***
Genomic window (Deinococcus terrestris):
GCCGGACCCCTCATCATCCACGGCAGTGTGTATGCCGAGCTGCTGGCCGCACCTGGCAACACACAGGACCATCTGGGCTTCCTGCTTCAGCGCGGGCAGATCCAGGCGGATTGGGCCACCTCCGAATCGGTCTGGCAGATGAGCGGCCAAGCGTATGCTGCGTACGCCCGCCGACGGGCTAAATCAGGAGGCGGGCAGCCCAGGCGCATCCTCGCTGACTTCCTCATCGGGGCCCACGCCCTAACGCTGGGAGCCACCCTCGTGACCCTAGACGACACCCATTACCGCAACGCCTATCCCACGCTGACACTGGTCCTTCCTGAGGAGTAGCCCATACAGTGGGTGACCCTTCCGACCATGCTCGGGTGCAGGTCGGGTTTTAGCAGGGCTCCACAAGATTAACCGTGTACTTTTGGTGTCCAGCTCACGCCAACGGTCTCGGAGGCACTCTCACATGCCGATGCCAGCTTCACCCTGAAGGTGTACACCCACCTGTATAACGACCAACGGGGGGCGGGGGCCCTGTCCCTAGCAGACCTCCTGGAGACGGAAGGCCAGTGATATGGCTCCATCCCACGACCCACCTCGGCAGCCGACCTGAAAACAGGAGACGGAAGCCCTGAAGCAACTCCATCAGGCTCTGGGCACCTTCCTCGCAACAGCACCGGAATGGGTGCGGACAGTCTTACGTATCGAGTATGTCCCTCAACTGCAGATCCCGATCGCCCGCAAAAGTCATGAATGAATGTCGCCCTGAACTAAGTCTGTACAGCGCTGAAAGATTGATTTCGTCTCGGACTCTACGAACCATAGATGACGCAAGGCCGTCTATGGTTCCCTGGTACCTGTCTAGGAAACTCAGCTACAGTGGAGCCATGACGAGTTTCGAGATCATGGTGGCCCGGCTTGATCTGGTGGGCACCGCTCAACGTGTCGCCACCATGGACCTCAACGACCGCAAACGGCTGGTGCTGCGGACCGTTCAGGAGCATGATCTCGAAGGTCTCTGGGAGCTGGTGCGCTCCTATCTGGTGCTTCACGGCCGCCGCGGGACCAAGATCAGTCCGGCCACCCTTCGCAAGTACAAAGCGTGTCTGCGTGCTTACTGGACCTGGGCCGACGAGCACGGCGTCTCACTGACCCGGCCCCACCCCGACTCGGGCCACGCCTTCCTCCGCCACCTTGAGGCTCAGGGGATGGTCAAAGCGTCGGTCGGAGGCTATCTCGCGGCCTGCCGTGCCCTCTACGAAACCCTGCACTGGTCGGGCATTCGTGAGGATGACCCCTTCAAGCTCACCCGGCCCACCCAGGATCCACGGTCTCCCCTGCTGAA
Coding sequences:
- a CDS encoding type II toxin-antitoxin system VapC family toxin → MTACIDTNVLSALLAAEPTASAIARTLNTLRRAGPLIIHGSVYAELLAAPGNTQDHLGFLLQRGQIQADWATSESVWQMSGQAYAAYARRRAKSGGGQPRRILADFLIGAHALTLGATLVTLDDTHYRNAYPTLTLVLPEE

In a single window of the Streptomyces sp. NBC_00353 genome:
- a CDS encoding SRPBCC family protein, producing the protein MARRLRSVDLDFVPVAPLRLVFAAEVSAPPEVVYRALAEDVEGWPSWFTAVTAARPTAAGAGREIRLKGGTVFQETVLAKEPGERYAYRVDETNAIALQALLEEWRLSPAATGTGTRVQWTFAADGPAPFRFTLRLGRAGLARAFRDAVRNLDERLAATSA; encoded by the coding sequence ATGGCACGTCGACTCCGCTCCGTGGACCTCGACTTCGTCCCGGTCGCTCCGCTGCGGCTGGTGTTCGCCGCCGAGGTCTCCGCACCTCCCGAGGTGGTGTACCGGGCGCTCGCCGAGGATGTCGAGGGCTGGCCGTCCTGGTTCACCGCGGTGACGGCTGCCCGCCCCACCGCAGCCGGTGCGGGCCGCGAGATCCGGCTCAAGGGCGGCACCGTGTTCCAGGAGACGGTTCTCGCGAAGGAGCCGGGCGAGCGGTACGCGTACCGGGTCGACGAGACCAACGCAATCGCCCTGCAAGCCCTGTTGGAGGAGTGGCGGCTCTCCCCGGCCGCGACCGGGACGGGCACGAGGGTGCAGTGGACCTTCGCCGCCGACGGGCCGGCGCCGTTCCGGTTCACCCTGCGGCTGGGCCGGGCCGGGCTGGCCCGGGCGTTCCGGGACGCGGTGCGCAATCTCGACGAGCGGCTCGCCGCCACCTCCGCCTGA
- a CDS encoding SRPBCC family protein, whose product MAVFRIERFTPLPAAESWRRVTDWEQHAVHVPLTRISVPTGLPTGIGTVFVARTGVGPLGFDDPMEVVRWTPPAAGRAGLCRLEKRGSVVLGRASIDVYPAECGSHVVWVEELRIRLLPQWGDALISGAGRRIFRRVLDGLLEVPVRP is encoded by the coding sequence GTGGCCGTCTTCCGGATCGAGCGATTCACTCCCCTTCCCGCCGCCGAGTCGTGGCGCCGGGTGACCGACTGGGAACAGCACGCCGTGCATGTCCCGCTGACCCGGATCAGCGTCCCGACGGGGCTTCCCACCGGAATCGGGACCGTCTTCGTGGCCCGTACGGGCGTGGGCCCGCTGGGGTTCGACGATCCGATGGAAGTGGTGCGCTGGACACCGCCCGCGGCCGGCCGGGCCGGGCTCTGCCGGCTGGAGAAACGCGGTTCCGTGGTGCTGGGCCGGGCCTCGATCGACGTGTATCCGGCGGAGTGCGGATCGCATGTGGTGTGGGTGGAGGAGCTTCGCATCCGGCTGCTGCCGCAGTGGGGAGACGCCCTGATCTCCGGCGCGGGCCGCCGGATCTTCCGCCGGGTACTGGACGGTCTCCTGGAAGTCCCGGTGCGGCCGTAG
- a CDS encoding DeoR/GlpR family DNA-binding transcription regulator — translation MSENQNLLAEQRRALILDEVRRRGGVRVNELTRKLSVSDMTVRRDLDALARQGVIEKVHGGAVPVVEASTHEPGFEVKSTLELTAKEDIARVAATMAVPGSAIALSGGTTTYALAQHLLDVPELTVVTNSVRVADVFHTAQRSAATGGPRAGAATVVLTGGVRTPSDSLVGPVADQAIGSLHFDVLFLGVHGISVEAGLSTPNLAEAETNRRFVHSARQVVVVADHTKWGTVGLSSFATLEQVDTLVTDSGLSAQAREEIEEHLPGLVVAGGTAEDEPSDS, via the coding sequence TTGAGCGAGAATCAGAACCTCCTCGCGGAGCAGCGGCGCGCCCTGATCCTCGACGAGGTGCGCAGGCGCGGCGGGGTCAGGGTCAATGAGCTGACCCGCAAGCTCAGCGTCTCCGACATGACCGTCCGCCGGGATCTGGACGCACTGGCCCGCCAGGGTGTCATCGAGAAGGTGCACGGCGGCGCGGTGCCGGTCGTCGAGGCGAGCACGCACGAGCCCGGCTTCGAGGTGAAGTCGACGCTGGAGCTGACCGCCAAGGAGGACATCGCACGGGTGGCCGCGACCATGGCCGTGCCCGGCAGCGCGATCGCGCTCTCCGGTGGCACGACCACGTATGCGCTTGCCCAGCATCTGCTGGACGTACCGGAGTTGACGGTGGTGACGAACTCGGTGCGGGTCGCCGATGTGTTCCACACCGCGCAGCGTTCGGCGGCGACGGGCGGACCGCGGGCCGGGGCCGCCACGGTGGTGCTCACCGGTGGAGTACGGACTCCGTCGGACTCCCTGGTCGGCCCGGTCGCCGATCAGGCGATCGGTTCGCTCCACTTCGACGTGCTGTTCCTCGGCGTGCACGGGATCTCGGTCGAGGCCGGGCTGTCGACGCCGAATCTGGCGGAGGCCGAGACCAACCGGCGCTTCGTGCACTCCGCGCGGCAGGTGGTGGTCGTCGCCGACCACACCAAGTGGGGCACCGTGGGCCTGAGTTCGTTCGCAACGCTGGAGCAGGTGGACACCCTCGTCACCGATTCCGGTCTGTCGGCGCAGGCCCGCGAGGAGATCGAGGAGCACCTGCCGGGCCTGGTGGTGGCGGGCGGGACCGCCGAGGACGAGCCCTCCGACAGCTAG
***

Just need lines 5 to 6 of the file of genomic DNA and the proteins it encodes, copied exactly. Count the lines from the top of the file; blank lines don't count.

In a single window of the Streptomyces sp. NBC_00353 genome:
- a CDS encoding SRPBCC family protein, producing the protein MARRLRSVDLDFVPVAPLRLVFAAEVSAPPEVVYRALAEDVEGWPSWFTAVTAARPTAAGAGREIRLKGGTVFQETVLAKEPGERYAYRVDETNAIALQALLEEWRLSPAATGTGTRVQWTFAADGPAPFRFTLRLGRAGLARAFRDAVRNLDERLAATSA; encoded by the coding sequence ATGGCACGTCGACTCCGCTCCGTGGACCTCGACTTCGTCCCGGTCGCTCCGCTGCGGCTGGTGTTCGCCGCCGAGGTCTCCGCACCTCCCGAGGTGGTGTACCGGGCGCTCGCCGAGGATGTCGAGGGCTGGCCGTCCTGGTTCACCGCGGTGACGGCTGCCCGCCCCACCGCAGCCGGTGCGGGCCGCGAGATCCGGCTCAAGGGCGGCACCGTGTTCCAGGAGACGGTTCTCGCGAAGGAGCCGGGCGAGCGGTACGCGTACCGGGTCGACGAGACCAACGCAATCGCCCTGCAAGCCCTGTTGGAGGAGTGGCGGCTCTCCCCGGCCGCGACCGGGACGGGCACGAGGGTGCAGTGGACCTTCGCCGCCGACGGGCCGGCGCCGTTCCGGTTCACCCTGCGGCTGGGCCGGGCCGGGCTGGCCCGGGCGTTCCGGGACGCGGTGCGCAATCTCGACGAGCGGCTCGCCGCCACCTCCGCCTGA